Sunday, February 7, 2016

Elizabeth Bishop

This article was published in the Written Word supplement of the Irish Independent January 2016.


''All my life I have lived and behaved very much like [the] sandpiper—just running down the edges of different countries and continents, "looking for something" ... having spent most of my life timorously seeking for subsistence along the coastlines of the world.''


Over her 15 years on the Leaving Cert course Bishop has appeared 5 times and consistently proves a popular choice with students. Her conversational tone, eye for detail and exploration of themes such as the search for identity, coming to terms with loss and childhood memories, make her poetry very accessible for all ages, especially adolescents.  She was greatly feted in her lifetime and won many distinguished accolades such as the Pulitzer Prize and National Book Award.

Bishop had an incredibly tough childhood; losing her father to Bright’s disease as a baby and losing her mother to mental illness over the following few years. She was raised by relatives and inherited money that allowed her to live independently but her poetry is characterised by a longing and search for home. She also, paradoxically, greatly enjoyed travel; as Niall MacMonagle noted she: ‘preferred geography to history’, and, rather than wallowing in self-pity in her work, she tended to turn her attention outwards to study the world around her in incredible detail.

The Fish, Filling Station, The Armadillo, The Bight and At the Fishhouses all display her skillful use of this razor-sharp attention to detail. In these poems she invites the reader ‘to focus not on her but with her’ at some element of the natural or man-made world that catches her eye. In The Fish she delivers a masterclass in painting a word-picture of the ‘tremendous fish’. She recreates every inch of his ‘battered and venerable’ body, from the ‘brown skin hung in strips like ancient wallpaper’ to ‘the frightening gills, fresh and crisp with blood’. She makes comparisons with ordinery domestic objects so that those of us who have never set foot in a fishing boat can see what she sees: ‘the irises backed and packed with tranished tinfoil’.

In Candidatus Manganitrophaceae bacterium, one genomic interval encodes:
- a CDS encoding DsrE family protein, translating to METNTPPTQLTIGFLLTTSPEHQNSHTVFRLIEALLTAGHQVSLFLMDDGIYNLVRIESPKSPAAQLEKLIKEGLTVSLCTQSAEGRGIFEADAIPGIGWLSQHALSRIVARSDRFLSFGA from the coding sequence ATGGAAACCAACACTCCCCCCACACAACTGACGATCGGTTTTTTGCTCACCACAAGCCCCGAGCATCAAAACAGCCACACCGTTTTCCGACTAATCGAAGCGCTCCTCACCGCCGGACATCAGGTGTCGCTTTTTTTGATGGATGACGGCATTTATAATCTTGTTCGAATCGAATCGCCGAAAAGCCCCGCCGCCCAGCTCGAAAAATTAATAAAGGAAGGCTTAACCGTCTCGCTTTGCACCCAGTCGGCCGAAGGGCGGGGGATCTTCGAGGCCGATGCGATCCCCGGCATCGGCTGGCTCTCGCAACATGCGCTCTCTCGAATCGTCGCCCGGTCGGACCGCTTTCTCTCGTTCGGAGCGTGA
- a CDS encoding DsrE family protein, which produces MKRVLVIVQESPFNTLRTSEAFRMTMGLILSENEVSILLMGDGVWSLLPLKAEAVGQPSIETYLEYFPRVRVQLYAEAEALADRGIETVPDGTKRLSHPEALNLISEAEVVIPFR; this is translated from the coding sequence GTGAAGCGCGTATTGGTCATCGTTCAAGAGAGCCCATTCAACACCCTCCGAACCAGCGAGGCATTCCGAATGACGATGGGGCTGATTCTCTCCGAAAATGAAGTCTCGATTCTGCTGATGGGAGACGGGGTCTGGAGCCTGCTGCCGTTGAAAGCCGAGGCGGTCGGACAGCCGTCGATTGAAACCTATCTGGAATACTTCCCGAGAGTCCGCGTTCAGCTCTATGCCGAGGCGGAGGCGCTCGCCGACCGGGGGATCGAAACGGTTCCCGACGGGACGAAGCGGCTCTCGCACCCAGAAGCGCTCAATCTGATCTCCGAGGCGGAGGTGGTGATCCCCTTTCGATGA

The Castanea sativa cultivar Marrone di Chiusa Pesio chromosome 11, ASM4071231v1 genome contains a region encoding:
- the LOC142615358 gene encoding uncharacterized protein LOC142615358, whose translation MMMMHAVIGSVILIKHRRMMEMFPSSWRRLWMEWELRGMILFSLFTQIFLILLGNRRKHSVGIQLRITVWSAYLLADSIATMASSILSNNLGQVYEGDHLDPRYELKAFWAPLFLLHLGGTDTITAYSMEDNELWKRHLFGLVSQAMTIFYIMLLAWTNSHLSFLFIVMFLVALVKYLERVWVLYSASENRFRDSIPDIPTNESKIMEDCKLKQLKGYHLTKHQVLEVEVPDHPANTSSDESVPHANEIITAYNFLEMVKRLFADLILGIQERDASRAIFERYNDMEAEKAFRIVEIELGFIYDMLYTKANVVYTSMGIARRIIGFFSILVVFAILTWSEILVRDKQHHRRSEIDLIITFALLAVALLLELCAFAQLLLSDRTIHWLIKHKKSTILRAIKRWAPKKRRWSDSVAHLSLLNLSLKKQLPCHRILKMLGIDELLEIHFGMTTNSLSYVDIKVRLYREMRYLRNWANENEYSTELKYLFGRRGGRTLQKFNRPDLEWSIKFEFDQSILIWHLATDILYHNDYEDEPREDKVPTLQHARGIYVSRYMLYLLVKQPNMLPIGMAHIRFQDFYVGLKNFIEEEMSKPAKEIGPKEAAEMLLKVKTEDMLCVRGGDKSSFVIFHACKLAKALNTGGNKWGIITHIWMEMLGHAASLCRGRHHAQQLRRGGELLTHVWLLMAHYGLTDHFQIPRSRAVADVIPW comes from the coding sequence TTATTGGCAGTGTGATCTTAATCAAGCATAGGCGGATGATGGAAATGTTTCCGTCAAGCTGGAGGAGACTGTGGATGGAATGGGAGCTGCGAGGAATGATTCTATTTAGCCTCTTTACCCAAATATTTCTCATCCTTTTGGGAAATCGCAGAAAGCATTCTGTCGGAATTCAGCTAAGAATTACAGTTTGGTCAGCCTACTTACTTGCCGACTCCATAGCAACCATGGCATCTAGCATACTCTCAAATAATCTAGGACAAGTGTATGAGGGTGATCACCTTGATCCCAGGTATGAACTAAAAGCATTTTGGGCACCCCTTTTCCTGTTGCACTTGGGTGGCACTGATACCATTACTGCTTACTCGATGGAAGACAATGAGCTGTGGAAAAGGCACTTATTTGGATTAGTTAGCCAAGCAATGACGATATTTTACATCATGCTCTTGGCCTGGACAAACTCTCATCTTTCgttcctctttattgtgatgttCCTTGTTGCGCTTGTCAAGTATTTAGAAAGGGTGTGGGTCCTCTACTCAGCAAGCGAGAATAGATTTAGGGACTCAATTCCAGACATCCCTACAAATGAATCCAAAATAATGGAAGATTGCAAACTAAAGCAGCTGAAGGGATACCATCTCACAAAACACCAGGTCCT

Often she is so eager to get her description right that she corrects herself in the middle of the poem: ‘It was more like the tipping of an object toward the light.’ Michael Schmidt said of her voice that it ‘affirms, hesitates, corrects itself; the image comes clear to us as it came clear to her.’ In Filling Station she puzzles over the contradictions of sight before her: ‘Do they live in the station?’ ‘Why the taboret? Why, oh why, the doily?’ She poses questions that occur to her in the course of her observations and then attempts to answer them: ‘Somebody embroidered the doily. Somebody waters the plant… Somebody loves us all.

In the course of her travels she explored exotic locations in Europe, North Africa and South America, some of which pop up in her poems. The Armadillo details the celebration of St John’s Day (24th June) in Brazil with traditional (but illegal!) fire balloons and the havoc they inflict on the local wildlife: ‘Last night another big one fell. It splattered like an egg of fire against the cliff behind the house…The ancient owls’ nest must have burned.’ In The Bight she examines Garrison Bight in Key West, Florida recreating both the man-made and natural elements of the scene vividly: ‘Black-and-white man-of-war birds soar on impalpable drafts and open their tails like scissors on the curves.’

She also investigates the nature of travel itself, most memorably in Questions of Travel. This poem explores the experience of being a tourist in a foreign country, looking at waterfalls, mountains and ‘old stonework’. She wonders if tourism is really a good thing: ‘Is it right to be watching strangers in a play in this strangest of theatres?’ or if our fantasies of exotic places are actually ruined by visiting them: ‘Should we have stayed at home and thought of here?...Oh, must we dream our dreams and have them too?’ She celebrates the beauty of the place she is visiting and feels sad at the thought of missing out on the experience:
                        But surely it would have been a pity
                        not to have seen the trees along this road,
                        really exaggerated in their beauty,
                        not to have seen them gesturing
                        like noble pantomimists, robed in pink.’
Ultimately her ponderings bring her back to her own elusive search for home: Should we have stayed at home, wherever that may be?’

It was later in life when she finally felt able to write about her childhood experiences. Sestina, In the Waiting Room and First Death in Nova Scotia were all written in her 50s and explore a variety of memories from her childhood. In Sestina she chooses to use a rigid, traditional poetic form to explore probably the most difficult experience of her life; her mother’s permanent confinement in a mental hospital. It details the scene in a kitchen of a grandmother looking after her granddaughter from the perspective of the child. Superficially a warm, cosy domestic scene, the child, although sheltered from the truth, knows something is wrong and sees tears wherever she looks: ‘the child is watching the teakettle’s small hard tears dance like mad on the hot black stove.